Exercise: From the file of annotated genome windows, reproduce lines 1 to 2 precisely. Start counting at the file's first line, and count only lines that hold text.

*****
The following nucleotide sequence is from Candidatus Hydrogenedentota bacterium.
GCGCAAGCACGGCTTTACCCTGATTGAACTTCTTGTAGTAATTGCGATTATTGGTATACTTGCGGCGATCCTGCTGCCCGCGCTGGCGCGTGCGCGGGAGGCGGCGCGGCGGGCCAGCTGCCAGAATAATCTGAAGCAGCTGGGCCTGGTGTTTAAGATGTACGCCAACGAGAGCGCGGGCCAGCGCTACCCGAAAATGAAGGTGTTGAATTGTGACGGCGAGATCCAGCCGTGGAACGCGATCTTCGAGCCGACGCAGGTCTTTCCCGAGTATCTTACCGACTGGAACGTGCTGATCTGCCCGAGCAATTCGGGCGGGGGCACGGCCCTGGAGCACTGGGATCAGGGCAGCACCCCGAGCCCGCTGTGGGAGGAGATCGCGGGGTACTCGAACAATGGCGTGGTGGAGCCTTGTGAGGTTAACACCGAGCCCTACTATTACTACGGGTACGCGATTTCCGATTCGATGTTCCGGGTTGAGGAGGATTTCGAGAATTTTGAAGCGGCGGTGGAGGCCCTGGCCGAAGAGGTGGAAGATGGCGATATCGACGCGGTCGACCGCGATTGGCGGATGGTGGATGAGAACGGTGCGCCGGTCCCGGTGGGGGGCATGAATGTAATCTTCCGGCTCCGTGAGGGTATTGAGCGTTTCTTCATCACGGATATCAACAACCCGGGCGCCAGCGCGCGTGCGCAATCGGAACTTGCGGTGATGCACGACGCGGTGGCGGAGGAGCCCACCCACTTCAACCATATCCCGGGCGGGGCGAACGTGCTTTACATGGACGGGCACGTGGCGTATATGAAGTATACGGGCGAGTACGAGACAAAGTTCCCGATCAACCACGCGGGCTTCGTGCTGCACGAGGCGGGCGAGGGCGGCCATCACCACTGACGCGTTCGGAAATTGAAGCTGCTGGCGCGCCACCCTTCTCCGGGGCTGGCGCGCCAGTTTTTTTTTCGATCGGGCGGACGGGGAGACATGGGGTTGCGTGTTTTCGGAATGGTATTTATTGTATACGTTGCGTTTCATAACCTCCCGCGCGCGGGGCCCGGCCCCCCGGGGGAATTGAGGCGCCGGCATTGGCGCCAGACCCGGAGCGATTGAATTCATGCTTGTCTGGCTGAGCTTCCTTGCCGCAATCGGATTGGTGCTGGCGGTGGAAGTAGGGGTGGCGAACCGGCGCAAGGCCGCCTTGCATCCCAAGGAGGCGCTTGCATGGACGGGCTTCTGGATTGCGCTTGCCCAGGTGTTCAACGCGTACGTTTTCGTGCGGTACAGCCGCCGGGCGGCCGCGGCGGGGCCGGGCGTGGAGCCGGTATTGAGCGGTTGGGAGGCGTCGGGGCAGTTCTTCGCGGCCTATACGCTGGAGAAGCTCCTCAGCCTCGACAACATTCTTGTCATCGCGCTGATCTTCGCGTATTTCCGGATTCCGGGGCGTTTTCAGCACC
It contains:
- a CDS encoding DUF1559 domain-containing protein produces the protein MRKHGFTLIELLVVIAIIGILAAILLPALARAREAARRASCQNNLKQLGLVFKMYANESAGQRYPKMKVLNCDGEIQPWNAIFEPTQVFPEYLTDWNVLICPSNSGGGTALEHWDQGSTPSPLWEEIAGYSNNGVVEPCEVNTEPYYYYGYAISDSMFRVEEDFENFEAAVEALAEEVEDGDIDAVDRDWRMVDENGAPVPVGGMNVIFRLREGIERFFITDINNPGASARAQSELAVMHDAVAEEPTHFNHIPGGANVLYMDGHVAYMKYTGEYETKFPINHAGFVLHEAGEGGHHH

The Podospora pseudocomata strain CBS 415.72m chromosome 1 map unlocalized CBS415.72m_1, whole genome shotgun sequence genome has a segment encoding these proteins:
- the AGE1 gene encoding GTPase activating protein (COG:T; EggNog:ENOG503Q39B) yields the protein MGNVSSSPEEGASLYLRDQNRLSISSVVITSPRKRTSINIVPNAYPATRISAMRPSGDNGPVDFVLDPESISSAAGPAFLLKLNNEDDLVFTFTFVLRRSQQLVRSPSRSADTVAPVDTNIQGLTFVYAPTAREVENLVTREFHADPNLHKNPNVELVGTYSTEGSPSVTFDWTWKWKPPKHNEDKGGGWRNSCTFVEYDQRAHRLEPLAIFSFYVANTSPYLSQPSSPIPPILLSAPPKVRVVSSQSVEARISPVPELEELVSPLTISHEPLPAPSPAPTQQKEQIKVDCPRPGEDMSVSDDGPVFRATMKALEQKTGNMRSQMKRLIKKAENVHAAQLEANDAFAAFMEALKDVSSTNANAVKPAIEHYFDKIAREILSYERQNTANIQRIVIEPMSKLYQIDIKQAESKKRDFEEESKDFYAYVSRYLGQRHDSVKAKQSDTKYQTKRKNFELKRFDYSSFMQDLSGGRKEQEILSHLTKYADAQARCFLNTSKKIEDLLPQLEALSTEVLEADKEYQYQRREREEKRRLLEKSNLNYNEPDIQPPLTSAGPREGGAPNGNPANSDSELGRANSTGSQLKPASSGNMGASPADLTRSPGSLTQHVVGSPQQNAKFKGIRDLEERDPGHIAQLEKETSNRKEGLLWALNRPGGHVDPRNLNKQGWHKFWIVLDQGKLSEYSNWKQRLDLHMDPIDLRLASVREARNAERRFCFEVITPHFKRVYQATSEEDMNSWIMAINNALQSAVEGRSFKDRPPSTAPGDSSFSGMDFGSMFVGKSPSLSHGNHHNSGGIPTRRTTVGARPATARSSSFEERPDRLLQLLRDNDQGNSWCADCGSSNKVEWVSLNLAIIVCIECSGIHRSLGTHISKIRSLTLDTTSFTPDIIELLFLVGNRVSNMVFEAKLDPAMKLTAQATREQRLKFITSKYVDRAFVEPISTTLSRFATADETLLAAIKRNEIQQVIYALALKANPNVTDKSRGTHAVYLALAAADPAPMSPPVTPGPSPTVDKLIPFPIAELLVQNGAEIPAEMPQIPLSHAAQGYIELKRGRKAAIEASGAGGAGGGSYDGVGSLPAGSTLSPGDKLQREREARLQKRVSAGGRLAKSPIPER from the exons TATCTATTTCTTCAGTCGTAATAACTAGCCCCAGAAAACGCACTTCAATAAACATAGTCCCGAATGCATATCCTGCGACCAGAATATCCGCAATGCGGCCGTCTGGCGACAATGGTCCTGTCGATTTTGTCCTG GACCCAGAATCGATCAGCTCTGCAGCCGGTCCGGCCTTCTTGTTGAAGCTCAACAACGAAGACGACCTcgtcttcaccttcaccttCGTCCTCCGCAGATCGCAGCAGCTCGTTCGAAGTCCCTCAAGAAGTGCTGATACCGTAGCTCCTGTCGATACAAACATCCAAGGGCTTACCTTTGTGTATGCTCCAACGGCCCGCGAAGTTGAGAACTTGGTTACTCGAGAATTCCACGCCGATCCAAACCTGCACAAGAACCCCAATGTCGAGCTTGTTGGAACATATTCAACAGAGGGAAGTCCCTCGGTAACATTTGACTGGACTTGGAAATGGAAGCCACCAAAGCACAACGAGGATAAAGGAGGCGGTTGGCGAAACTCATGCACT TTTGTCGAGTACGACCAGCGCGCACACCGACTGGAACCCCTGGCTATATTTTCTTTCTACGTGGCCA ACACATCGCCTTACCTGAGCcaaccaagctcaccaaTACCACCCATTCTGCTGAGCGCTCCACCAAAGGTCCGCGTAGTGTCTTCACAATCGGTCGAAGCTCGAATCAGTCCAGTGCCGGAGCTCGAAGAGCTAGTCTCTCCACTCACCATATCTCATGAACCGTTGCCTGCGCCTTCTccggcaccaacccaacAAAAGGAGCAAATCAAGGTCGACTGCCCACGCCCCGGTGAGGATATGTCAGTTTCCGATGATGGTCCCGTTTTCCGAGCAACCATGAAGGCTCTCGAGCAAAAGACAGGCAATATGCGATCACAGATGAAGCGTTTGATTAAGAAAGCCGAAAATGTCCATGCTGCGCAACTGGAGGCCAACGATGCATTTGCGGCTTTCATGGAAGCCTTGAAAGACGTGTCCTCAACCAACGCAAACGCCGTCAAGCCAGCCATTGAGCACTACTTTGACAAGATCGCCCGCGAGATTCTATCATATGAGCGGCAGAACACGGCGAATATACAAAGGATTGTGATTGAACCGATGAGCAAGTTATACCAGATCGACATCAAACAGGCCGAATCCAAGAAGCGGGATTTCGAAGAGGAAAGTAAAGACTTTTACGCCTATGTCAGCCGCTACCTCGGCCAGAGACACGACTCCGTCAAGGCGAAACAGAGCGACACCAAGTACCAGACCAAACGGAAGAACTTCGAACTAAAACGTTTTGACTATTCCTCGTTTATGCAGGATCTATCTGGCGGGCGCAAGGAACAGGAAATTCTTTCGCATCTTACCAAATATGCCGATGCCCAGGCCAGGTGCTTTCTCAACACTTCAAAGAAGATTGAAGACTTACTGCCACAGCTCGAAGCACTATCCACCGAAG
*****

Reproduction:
The following nucleotide sequence is from Candidatus Hydrogenedentota bacterium.
GCGCAAGCACGGCTTTACCCTGATTGAACTTCTTGTAGTAATTGCGATTATTGGTATACTTGCGGCGATCCTGCTGCCCGCGCTGGCGCGTGCGCGGGAGGCGGCGCGGCGGGCCAGCTGCCAGAATAATCTGAAGCAGCTGGGCCTGGTGTTTAAGATGTACGCCAACGAGAGCGCGGGCCAGCGCTACCCGAAAATGAAGGTGTTGAATTGTGACGGCGAGATCCAGCCGTGGAACGCGATCTTCGAGCCGACGCAGGTCTTTCCCGAGTATCTTACCGACTGGAACGTGCTGATCTGCCCGAGCAATTCGGGCGGGGGCACGGCCCTGGAGCACTGGGATCAGGGCAGCACCCCGAGCCCGCTGTGGGAGGAGATCGCGGGGTACTCGAACAATGGCGTGGTGGAGCCTTGTGAGGTTAACACCGAGCCCTACTATTACTACGGGTACGCGATTTCCGATTCGATGTTCCGGGTTGAGGAGGATTTCGAGAATTTTGAAGCGGCGGTGGAGGCCCTGGCCGAAGAGGTGGAAGATGGCGATATCGACGCGGTCGACCGCGATTGGCGGATGGTGGATGAGAACGGTGCGCCGGTCCCGGTGGGGGGCATGAATGTAATCTTCCGGCTCCGTGAGGGTATTGAGCGTTTCTTCATCACGGATATCAACAACCCGGGCGCCAGCGCGCGTGCGCAATCGGAACTTGCGGTGATGCACGACGCGGTGGCGGAGGAGCCCACCCACTTCAACCATATCCCGGGCGGGGCGAACGTGCTTTACATGGACGGGCACGTGGCGTATATGAAGTATACGGGCGAGTACGAGACAAAGTTCCCGATCAACCACGCGGGCTTCGTGCTGCACGAGGCGGGCGAGGGCGGCCATCACCACTGACGCGTTCGGAAATTGAAGCTGCTGGCGCGCCACCCTTCTCCGGGGCTGGCGCGCCAGTTTTTTTTTCGATCGGGCGGACGGGGAGACATGGGGTTGCGTGTTTTCGGAATGGTATTTATTGTATACGTTGCGTTTCATAACCTCCCGCGCGCGGGGCCCGGCCCCCCGGGGGAATTGAGGCGCCGGCATTGGCGCCAGACCCGGAGCGATTGAATTCATGCTTGTCTGGCTGAGCTTCCTTGCCGCAATCGGATTGGTGCTGGCGGTGGAAGTAGGGGTGGCGAACCGGCGCAAGGCCGCCTTGCATCCCAAGGAGGCGCTTGCATGGACGGGCTTCTGGATTGCGCTTGCCCAGGTGTTCAACGCGTACGTTTTCGTGCGGTACAGCCGCCGGGCGGCCGCGGCGGGGCCGGGCGTGGAGCCGGTATTGAGCGGTTGGGAGGCGTCGGGGCAGTTCTTCGCGGCCTATACGCTGGAGAAGCTCCTCAGCCTCGACAACATTCTTGTCATCGCGCTGATCTTCGCGTATTTCCGGATTCCGGGGCGTTTTCAGCACC